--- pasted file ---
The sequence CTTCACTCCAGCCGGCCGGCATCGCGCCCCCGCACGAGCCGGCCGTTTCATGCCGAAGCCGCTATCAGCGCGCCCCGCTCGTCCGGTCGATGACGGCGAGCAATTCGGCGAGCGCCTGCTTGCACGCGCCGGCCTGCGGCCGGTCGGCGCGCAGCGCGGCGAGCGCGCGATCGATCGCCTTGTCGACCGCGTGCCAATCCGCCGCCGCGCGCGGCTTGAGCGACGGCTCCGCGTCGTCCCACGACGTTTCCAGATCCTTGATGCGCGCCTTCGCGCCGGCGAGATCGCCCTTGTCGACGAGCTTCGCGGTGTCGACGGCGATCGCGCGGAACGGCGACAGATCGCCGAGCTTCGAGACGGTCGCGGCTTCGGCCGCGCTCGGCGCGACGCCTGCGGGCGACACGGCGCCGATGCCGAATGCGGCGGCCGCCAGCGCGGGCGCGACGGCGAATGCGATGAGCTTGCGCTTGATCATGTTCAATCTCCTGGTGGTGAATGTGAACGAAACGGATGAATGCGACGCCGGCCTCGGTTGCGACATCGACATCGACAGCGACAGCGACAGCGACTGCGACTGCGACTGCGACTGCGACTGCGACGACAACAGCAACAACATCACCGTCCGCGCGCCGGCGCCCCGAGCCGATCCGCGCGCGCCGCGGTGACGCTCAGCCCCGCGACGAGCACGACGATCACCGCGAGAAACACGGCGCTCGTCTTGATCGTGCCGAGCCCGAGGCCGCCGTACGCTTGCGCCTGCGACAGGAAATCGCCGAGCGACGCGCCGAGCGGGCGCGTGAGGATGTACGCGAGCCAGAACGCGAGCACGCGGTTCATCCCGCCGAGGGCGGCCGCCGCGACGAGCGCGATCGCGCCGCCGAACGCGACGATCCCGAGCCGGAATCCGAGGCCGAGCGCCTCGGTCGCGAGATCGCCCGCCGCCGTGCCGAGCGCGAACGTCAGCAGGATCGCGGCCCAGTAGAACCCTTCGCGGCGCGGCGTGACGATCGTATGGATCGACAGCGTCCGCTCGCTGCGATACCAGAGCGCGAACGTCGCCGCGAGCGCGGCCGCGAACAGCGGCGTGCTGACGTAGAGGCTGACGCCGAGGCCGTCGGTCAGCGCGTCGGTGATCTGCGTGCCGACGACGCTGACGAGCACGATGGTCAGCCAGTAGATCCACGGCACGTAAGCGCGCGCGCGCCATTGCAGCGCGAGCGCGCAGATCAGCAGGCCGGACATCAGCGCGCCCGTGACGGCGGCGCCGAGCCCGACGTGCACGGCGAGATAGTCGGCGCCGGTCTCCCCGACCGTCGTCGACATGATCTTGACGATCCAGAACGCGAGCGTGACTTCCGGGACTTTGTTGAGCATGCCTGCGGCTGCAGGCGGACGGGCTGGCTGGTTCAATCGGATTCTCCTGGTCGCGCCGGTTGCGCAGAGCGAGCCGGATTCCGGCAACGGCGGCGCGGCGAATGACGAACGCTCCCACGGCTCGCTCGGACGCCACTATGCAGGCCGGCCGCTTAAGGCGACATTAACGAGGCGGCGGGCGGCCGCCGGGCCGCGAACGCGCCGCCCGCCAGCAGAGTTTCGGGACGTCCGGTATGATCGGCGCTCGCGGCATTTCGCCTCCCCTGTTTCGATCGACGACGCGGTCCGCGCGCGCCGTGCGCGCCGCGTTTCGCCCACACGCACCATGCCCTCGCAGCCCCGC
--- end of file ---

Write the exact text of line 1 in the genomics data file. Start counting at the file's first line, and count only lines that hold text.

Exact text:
The sequence CTTCACTCCAGCCGGCCGGCATCGCGCCCCCGCACGAGCCGGCCGTTTCATGCCGAAGCCGCTATCAGCGCGCCCCGCTCGTCCGGTCGATGACGGCGAGCAATTCGGCGAGCGCCTGCTTGCACGCGCCGGCCTGCGGCCGGTCGGCGCGCAGCGCGGCGAGCGCGCGATCGATCGCCTTGTCGACCGCGTGCCAATCCGCCGCCGCGCGCGGCTTGAGCGACGGCTCCGCGTCGTCCCACGACGTTTCCAGATCCTTGATGCGCGCCTTCGCGCCGGCGAGATCGCCCTTGTCGACGAGCTTCGCGGTGTCGACGGCGATCGCGCGGAACGGCGACAGATCGCCGAGCTTCGAGACGGTCGCGGCTTCGGCCGCGCTCGGCGCGACGCCTGCGGGCGACACGGCGCCGATGCCGAATGCGGCGGCCGCCAGCGCGGGCGCGACGGCGAATGCGATGAGCTTGCGCTTGATCATGTTCAATCTCCTGGTGGTGAATGTGAACGAAACGGATGAATGCGACGCCGGCCTCGGTTGCGACATCGACATCGACAGCGACAGCGACAGCGACTGCGACTGCGACTGCGACTGCGACTGCGACGACAACAGCAACAACATCACCGTCCGCGCGCCGGCGCCCCGAGCCGATCCGCGCGCGCCGCGGTGACGCTCAGCCCCGCGACGAGCACGACGATCACCGCGAGAAACACGGCGCTCGTCTTGATCGTGCCGAGCCCGAGGCCGCCGTACGCTTGCGCCTGCGACAGGAAATCGCCGAGCGACGCGCCGAGCGGGCGCGTGAGGATGTACGCGAGCCAGAACGCGAGCACGCGGTTCATCCCGCCGAGGGCGGCCGCCGCGACGAGCGCGATCGCGCCGCCGAACGCGACGATCCCGAGCCGGAATCCGAGGCCGAGCGCCTCGGTCGCGAGATCGCCCGCCGCCGTGCCGAGCGCGAACGTCAGCAGGATCGCGGCCCAGTAGAACCCTTCGCGGCGCGGCGTGACGATCGTATGGATCGACAGCGTCCGCTCGCTGCGATACCAGAGCGCGAACGTCGCCGCGAGCGCGGCCGCGAACAGCGGCGTGCTGACGTAGAGGCTGACGCCGAGGCCGTCGGTCAGCGCGTCGGTGATCTGCGTGCCGACGACGCTGACGAGCACGATGGTCAGCCAGTAGATCCACGGCACGTAAGCGCGCGCGCGCCATTGCAGCGCGAGCGCGCAGATCAGCAGGCCGGACATCAGCGCGCCCGTGACGGCGGCGCCGAGCCCGACGTGCACGGCGAGATAGTCGGCGCCGGTCTCCCCGACCGTCGTCGACATGATCTTGACGATCCAGAACGCGAGCGTGACTTCCGGGACTTTGTTGAGCATGCCTGCGGCTGCAGGCGGACGGGCTGGCTGGTTCAATCGGATTCTCCTGGTCGCGCCGGTTGCGCAGAGCGAGCCGGATTCCGGCAACGGCGGCGCGGCGAATGACGAACGCTCCCACGGCTCGCTCGGACGCCACTATGCAGGCCGGCCGCTTAAGGCGACATTAACGAGGCGGCGGGCGGCCGCCGGGCCGCGAACGCGCCGCCCGCCAGCAGAGTTTCGGGACGTCCGGTATGATCGGCGCTCGCGGCATTTCGCCTCCCCTGTTTCGATCGACGACGCGGTCCGCGCGCGCCGTGCGCGCCGCGTTTCGCCCACACGCACCATGCCCTCGCAGCCCCGC